Here are five candidates (plus a wildcard) to keep an eye on, based on recent conversations with entrepreneurs and investors. This was not an exhaustive survey, and there’s some of my own opinion in it. What’s most informative is not the particular companies I’ve listed, but rather their fields, stages, and approaches. All were founded in the past five to six years:
Other players: LoseIt, Bobo Analytics, Neumitra, Segterra
Challenge: Keeping its focus in a crowded field, and turning a loyal user base into big bucks.
There’s something about data. Big data, data management, databases, data layers, analytics—someone will become the next big enterprise-data company in town. And cloud storage and backup seems a likely entry point.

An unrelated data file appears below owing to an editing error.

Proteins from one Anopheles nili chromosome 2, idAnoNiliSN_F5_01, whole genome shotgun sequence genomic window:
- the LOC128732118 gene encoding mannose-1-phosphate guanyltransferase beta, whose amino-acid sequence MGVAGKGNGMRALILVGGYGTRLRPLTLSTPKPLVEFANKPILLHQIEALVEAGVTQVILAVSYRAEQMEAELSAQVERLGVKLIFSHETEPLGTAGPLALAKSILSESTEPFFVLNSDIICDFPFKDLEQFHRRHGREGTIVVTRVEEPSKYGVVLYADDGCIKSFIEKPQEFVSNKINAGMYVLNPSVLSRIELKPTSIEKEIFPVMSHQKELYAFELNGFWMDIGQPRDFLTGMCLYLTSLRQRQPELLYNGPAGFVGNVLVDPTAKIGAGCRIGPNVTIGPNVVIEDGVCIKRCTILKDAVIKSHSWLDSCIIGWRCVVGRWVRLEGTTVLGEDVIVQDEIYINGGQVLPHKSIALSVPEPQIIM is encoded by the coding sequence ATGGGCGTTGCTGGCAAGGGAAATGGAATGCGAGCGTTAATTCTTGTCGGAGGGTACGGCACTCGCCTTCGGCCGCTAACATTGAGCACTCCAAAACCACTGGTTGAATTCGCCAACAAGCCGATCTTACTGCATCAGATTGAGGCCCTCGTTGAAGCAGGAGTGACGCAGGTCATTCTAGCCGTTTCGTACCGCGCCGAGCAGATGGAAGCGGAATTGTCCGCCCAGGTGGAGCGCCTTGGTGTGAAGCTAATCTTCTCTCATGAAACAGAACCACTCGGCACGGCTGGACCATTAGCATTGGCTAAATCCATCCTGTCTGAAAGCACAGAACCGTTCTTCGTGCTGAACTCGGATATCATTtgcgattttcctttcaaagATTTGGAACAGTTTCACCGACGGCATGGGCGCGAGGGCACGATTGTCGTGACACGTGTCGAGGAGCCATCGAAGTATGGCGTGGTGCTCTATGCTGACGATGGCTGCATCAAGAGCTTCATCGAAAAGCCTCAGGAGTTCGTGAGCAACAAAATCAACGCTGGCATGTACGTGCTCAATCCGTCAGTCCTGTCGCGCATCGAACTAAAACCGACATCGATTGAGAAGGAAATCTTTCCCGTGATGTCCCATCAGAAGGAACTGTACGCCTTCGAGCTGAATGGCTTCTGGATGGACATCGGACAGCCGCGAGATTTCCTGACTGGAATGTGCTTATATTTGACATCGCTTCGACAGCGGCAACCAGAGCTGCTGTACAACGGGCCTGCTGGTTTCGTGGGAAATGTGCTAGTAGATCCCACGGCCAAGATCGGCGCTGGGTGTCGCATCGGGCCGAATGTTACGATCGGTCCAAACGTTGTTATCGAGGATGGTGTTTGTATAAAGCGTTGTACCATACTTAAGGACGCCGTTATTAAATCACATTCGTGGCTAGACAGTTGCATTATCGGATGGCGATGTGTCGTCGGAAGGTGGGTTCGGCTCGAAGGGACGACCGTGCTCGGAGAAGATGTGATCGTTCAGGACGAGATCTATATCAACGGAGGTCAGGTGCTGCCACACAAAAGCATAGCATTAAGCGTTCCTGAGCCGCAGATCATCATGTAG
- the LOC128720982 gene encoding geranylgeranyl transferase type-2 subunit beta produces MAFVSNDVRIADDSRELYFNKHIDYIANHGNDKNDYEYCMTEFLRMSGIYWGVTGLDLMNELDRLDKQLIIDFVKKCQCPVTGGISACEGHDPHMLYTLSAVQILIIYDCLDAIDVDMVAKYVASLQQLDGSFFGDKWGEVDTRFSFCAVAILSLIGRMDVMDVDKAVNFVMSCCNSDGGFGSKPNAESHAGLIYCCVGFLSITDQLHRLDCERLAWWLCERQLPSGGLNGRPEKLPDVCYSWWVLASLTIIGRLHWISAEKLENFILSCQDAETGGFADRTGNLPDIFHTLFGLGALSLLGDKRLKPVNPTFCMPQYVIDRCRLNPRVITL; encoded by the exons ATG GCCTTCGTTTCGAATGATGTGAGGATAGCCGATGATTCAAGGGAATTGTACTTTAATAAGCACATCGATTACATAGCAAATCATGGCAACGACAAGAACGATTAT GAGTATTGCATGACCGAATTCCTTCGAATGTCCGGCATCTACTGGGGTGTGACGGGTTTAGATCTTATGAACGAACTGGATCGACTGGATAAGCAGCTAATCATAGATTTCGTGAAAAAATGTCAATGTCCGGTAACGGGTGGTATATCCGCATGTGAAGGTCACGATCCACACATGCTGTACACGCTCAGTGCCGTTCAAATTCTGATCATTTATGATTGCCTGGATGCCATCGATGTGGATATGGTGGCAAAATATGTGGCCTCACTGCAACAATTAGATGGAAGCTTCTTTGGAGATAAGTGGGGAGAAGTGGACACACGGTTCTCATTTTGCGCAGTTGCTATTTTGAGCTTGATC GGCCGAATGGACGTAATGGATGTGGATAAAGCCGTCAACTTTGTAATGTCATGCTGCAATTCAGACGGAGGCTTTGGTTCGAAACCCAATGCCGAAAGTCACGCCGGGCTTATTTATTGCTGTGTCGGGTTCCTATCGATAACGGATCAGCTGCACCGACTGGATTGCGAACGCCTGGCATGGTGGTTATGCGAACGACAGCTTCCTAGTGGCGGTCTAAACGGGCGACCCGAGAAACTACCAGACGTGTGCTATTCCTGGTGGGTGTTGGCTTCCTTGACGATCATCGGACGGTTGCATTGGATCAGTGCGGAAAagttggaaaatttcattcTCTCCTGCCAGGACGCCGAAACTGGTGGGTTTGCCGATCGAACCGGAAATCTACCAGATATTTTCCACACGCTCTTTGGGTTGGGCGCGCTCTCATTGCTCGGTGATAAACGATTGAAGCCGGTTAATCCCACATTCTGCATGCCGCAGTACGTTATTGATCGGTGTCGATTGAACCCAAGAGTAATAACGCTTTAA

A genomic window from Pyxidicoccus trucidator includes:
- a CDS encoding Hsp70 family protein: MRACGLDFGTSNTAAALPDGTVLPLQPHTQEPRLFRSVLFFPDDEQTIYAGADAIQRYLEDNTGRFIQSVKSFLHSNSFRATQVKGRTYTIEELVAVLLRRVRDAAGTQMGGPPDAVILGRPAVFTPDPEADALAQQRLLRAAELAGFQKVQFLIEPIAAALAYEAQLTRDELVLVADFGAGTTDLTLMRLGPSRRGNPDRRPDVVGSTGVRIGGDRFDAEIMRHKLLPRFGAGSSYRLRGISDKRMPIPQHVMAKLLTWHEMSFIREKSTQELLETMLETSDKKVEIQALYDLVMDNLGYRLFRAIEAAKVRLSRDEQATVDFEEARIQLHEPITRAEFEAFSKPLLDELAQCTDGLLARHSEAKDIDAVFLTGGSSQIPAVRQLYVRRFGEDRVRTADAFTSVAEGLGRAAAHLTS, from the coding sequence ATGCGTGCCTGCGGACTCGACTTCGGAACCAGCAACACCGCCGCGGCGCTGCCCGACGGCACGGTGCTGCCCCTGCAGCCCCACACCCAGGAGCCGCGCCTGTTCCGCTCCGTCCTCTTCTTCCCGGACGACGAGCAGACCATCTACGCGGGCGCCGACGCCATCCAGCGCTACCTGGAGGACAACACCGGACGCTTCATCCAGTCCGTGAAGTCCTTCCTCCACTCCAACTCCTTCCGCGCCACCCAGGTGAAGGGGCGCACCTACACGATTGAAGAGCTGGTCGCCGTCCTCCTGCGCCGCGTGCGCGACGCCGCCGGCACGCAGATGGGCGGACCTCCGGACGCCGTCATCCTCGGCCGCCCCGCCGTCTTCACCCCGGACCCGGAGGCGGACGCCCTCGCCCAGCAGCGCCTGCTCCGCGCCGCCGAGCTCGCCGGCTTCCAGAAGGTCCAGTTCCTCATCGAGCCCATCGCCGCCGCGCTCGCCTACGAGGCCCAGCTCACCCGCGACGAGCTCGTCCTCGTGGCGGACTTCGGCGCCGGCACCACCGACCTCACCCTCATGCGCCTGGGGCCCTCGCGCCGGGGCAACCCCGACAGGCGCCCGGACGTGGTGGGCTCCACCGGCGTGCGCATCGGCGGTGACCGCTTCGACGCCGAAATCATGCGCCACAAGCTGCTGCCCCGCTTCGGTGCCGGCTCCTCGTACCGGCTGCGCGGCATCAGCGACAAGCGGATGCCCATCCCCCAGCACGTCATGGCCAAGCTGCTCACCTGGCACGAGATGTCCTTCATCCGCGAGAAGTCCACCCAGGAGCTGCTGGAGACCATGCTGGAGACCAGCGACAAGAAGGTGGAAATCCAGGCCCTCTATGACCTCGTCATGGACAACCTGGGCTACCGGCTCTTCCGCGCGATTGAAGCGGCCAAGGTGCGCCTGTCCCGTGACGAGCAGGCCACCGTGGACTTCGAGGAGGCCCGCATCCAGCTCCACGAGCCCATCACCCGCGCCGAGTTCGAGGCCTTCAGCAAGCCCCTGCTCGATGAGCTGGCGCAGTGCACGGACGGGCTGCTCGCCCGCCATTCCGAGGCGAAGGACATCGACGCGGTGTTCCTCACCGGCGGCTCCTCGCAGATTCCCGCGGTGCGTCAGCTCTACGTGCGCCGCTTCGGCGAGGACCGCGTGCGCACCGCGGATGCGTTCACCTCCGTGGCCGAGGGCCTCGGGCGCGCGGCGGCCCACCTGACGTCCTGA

Other players: Backupify, Basho, Cloudant, Nasuni
Challenge: Making money and getting enough traction before EMC or IBM figures it out.
OK, selling me on advertising or marketing tech is tough, but this startup is impacting how brands and companies represent themselves on the Web. The broader idea is how to create the future of digital marketing across different screens.
Other players: Brand Networks, DataXu, Fiksu, SiteSpect
Challenge: The whole business is predicated on Facebook’s platform and big Web advertisers. If either declines, watch out.
Cloud-based collaboration is starting to change how physical products are designed, made, distributed, and sold. Computer-aided design (CAD) and product lifecycle management (PLM) might be ready for their second coming in Boston, and this is one of the companies in the lead.
Other players: Onshape (fka Belmont Technology), Dragon Innovation, Formlabs, Salsify
Challenge: Getting people and companies to care about the future of CAD enough to pay for it. Could cheap tools undercut the business?